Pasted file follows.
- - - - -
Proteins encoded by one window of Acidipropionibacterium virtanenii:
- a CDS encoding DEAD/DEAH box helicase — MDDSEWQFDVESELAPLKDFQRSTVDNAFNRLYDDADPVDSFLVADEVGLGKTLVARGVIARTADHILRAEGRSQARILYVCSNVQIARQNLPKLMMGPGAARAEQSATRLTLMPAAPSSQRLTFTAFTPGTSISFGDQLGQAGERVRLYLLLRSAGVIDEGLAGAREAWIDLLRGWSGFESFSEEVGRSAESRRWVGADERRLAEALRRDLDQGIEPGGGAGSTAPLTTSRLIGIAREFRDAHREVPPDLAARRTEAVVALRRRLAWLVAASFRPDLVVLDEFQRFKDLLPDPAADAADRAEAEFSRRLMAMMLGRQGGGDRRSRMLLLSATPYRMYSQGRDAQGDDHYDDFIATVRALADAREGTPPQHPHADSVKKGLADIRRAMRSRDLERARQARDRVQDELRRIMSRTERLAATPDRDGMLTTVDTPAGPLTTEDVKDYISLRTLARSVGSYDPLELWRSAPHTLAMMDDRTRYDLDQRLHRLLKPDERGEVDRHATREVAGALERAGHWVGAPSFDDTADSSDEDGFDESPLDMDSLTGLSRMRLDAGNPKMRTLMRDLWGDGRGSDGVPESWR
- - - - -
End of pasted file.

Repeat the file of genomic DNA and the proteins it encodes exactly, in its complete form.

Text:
Proteins encoded by one window of Acidipropionibacterium virtanenii:
- a CDS encoding DEAD/DEAH box helicase — MDDSEWQFDVESELAPLKDFQRSTVDNAFNRLYDDADPVDSFLVADEVGLGKTLVARGVIARTADHILRAEGRSQARILYVCSNVQIARQNLPKLMMGPGAARAEQSATRLTLMPAAPSSQRLTFTAFTPGTSISFGDQLGQAGERVRLYLLLRSAGVIDEGLAGAREAWIDLLRGWSGFESFSEEVGRSAESRRWVGADERRLAEALRRDLDQGIEPGGGAGSTAPLTTSRLIGIAREFRDAHREVPPDLAARRTEAVVALRRRLAWLVAASFRPDLVVLDEFQRFKDLLPDPAADAADRAEAEFSRRLMAMMLGRQGGGDRRSRMLLLSATPYRMYSQGRDAQGDDHYDDFIATVRALADAREGTPPQHPHADSVKKGLADIRRAMRSRDLERARQARDRVQDELRRIMSRTERLAATPDRDGMLTTVDTPAGPLTTEDVKDYISLRTLARSVGSYDPLELWRSAPHTLAMMDDRTRYDLDQRLHRLLKPDERGEVDRHATREVAGALERAGHWVGAPSFDDTADSSDEDGFDESPLDMDSLTGLSRMRLDAGNPKMRTLMRDLWGDGRGSDGVPESWR